In an April 2019 interview with MSNBC’s Chris Matthews, Cicilline, seeking to find a pretext for impeaching President Trump, called for the imprisonment of any Trump administration officials who might fail to comply with congressional subpoenas:
“Congress cannot allow the president to prevent us from oversight. We have three things Congress can do if witnesses refuse to comply with a lawfully issued subpoena. One is, refer to the Department of Justice for prosecution because that’s a crime. We don’t have a lot of confidence Mr. Barr will do that. The second is to start a civil proceeding and get a citation from the court to bring that person into contempt and do it that way. But there’s a third method we can do right away. Since 1821, the Supreme Court has recognized the inherent right of Congress to hold individuals in contempt and to imprison them. That was reaffirmed in a case in 1935. Congress has the responsibility, and I would say the obligation to hold individuals in contempt who do not comply with a lawful subpoena who do not produce documents and we ought to be prepared to imprison them because we have the inherent right.”
On September 18, 2019, the House Foreign Affairs Subcommittee on Middle East, North Africa, and International Terrorism joined the Homeland Security Subcommittee on Intelligence and Counterterrorism to hold a hearing about the threat that white nationalism allegedly posed to the United States. Citing President Trump’s recent reference to migrant caravan “invasions” at America’s southern border, and his assertion that Baltimore was a “rodent-infested” city, Cicilline, portraying these comments as racist, blamed Trump for fomenting white nationalism. “Hate groups are on a record high, white nationalist groups increasing by 50 percent,” said the congressman. He then attributed this trend partly to Trump: “[I]t’s obviously not helpful when we have political or civic leaders in the country that are using language that dehumanizes refugees or immigrants and speak about invasions and infestations and all of that kind of stuff.”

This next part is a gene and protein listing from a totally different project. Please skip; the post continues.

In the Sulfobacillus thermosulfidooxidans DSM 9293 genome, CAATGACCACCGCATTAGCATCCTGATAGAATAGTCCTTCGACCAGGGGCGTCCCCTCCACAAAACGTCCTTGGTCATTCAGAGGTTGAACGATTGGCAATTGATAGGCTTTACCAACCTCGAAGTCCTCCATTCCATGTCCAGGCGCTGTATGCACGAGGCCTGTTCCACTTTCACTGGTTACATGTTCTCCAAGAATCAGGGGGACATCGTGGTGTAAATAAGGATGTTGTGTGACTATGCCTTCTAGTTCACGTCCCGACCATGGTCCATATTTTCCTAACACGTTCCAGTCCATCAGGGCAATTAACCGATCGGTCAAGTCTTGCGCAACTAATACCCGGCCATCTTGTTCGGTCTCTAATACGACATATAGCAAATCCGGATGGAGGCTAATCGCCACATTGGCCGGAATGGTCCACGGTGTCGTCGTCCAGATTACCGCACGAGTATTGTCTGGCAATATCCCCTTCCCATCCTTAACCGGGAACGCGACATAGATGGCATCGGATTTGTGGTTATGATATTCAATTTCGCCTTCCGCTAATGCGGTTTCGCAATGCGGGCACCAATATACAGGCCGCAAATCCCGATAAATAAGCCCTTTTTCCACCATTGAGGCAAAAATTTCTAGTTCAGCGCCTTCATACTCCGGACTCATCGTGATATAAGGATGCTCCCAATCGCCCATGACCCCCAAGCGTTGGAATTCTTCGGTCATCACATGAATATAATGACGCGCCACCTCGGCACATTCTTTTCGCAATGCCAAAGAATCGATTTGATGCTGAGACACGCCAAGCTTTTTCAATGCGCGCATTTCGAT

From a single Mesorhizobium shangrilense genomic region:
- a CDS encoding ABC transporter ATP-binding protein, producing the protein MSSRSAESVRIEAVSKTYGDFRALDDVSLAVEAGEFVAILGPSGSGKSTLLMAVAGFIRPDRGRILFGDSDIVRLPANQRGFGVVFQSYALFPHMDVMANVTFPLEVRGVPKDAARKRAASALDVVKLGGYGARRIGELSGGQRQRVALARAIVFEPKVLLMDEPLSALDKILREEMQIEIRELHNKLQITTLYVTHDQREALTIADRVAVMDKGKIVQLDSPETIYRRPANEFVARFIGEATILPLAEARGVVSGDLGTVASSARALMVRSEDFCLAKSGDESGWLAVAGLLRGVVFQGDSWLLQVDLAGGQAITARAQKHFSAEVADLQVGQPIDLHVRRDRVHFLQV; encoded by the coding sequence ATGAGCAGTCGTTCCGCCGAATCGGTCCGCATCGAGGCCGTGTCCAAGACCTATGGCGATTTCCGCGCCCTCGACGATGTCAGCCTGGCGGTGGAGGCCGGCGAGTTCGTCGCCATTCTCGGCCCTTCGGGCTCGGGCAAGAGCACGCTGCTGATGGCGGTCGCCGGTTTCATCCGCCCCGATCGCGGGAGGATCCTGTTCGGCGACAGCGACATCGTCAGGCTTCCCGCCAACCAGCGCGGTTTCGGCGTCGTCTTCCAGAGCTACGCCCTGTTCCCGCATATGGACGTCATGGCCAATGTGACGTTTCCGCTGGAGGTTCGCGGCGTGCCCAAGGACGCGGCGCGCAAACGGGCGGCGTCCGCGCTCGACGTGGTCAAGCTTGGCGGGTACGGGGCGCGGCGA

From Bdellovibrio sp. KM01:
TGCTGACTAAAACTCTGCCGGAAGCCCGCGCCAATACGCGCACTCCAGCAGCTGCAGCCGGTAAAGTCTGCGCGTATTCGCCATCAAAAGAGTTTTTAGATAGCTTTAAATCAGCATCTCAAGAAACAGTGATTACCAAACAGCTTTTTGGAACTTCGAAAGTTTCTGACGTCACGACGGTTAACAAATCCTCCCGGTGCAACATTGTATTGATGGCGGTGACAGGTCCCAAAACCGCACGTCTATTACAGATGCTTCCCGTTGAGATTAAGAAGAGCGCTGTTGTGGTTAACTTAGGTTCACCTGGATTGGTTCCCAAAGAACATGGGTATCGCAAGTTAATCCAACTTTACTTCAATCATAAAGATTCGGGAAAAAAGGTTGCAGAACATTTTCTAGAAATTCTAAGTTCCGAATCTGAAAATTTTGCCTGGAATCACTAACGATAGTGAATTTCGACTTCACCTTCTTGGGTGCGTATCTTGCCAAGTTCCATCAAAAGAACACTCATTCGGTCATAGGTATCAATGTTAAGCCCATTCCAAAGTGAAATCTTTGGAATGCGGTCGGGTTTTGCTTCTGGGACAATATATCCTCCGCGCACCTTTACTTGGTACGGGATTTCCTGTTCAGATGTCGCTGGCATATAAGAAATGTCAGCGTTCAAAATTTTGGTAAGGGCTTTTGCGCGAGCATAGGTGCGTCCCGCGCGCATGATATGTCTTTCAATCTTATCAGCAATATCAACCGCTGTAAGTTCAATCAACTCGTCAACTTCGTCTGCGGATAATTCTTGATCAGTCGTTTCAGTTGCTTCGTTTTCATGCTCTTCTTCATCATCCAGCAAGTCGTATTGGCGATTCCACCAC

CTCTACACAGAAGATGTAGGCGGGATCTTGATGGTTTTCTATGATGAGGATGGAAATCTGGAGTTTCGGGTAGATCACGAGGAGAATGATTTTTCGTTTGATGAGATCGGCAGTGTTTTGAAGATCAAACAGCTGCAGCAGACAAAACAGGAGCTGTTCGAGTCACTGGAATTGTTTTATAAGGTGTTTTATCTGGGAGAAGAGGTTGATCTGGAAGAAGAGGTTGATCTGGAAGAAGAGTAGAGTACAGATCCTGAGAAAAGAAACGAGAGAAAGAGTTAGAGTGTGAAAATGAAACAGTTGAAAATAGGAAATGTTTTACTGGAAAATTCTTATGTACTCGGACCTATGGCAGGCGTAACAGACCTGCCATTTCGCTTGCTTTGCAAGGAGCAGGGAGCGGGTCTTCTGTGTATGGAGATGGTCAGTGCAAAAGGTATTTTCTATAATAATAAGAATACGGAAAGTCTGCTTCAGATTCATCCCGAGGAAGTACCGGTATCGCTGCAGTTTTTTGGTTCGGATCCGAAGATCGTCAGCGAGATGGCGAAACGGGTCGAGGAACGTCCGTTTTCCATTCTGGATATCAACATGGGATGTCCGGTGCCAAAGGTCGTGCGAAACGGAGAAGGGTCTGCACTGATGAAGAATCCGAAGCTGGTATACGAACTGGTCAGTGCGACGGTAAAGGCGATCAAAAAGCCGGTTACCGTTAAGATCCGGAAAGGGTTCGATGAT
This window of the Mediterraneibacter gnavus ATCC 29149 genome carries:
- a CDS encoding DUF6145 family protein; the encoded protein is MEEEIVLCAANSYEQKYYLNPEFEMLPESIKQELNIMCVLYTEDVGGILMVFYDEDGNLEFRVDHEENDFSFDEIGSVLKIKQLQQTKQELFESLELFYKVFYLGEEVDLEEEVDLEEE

In January 2021, Cicilline drafted — along with fellow Democrat Representatives Ted Lieu and Jamie Raskin — an article of impeachment against President Donald Trump, accusing Trump of “inciting” a January 6 “insurrection” where several hundred people had swarmed into the Capitol building in Washington to protest what they viewed as an illegitimate presidential election outcome. The article of impeachment had 180 Democrat co-sponsors.
On January 14, 2021, Cicilline — who was known for demanding that the American people wear facemasks at all times in order to curb the spread of the coronavirus pandemic — was seen, on camera, removing his mask to sneeze while Rep. Yvette Clark was speaking at the podium just in front of him in the House of Representatives.
For an overview of Cicilline’s voting record and policy positions on a variety of key issues during his years in Congress, click here.
Further Reading: “David Cicilline” (Ballotpedia.org, Votesmart.org, & Keywiki.org); “R.I. Mayor Faces Questions in Congressional Run” (Newsmax, 3-7-2010); “Langevin, Cicilline Sign Letter Opposing Voter ID Laws” (GoLocalProv.com, 11-9-2011); “Democrats Introduce Universal Voter Registration Bill in House” (DailyKos.com, 6-11-2015); “House Dems Call for 10-Fold Increase of Syrian Refugees” (The Hill, 9-11-2015).